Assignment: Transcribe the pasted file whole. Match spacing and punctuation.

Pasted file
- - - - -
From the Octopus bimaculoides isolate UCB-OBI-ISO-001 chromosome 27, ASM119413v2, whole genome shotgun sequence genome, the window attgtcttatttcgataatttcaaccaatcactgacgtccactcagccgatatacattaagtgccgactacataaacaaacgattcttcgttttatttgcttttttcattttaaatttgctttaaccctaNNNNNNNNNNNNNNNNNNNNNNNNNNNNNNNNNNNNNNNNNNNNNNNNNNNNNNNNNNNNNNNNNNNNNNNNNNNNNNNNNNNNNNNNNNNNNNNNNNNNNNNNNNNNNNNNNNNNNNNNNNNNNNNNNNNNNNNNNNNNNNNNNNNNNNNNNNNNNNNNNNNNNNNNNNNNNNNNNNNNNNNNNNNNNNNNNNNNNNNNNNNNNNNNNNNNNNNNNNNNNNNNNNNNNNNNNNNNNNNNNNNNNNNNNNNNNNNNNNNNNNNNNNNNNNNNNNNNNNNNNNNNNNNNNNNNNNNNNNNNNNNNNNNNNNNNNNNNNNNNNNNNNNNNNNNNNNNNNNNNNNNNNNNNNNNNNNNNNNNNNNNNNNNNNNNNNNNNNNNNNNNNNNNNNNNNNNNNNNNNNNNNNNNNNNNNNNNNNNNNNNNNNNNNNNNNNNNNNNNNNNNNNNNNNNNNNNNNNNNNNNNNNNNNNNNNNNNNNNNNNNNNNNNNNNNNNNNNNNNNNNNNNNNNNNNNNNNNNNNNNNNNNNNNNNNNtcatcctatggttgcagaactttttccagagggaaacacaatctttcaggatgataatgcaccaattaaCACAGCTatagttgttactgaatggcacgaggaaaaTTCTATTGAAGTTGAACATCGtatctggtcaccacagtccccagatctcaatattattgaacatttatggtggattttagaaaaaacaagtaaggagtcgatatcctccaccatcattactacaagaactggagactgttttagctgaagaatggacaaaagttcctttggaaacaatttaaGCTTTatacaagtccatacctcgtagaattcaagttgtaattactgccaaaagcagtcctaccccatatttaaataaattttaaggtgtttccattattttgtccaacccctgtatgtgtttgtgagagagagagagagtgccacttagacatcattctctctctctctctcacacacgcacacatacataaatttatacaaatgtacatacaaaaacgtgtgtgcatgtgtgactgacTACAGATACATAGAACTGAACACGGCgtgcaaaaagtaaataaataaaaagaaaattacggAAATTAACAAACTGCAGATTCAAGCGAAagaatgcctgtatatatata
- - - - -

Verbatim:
From the Octopus bimaculoides isolate UCB-OBI-ISO-001 chromosome 27, ASM119413v2, whole genome shotgun sequence genome, the window attgtcttatttcgataatttcaaccaatcactgacgtccactcagccgatatacattaagtgccgactacataaacaaacgattcttcgttttatttgcttttttcattttaaatttgctttaaccctaNNNNNNNNNNNNNNNNNNNNNNNNNNNNNNNNNNNNNNNNNNNNNNNNNNNNNNNNNNNNNNNNNNNNNNNNNNNNNNNNNNNNNNNNNNNNNNNNNNNNNNNNNNNNNNNNNNNNNNNNNNNNNNNNNNNNNNNNNNNNNNNNNNNNNNNNNNNNNNNNNNNNNNNNNNNNNNNNNNNNNNNNNNNNNNNNNNNNNNNNNNNNNNNNNNNNNNNNNNNNNNNNNNNNNNNNNNNNNNNNNNNNNNNNNNNNNNNNNNNNNNNNNNNNNNNNNNNNNNNNNNNNNNNNNNNNNNNNNNNNNNNNNNNNNNNNNNNNNNNNNNNNNNNNNNNNNNNNNNNNNNNNNNNNNNNNNNNNNNNNNNNNNNNNNNNNNNNNNNNNNNNNNNNNNNNNNNNNNNNNNNNNNNNNNNNNNNNNNNNNNNNNNNNNNNNNNNNNNNNNNNNNNNNNNNNNNNNNNNNNNNNNNNNNNNNNNNNNNNNNNNNNNNNNNNNNNNNNNNNNNNNNNNNNNNNNNNNNNNNNNNNNNNNNNNNNtcatcctatggttgcagaactttttccagagggaaacacaatctttcaggatgataatgcaccaattaaCACAGCTatagttgttactgaatggcacgaggaaaaTTCTATTGAAGTTGAACATCGtatctggtcaccacagtccccagatctcaatattattgaacatttatggtggattttagaaaaaacaagtaaggagtcgatatcctccaccatcattactacaagaactggagactgttttagctgaagaatggacaaaagttcctttggaaacaatttaaGCTTTatacaagtccatacctcgtagaattcaagttgtaattactgccaaaagcagtcctaccccatatttaaataaattttaaggtgtttccattattttgtccaacccctgtatgtgtttgtgagagagagagagagtgccacttagacatcattctctctctctctctcacacacgcacacatacataaatttatacaaatgtacatacaaaaacgtgtgtgcatgtgtgactgacTACAGATACATAGAACTGAACACGGCgtgcaaaaagtaaataaataaaaagaaaattacggAAATTAACAAACTGCAGATTCAAGCGAAagaatgcctgtatatatata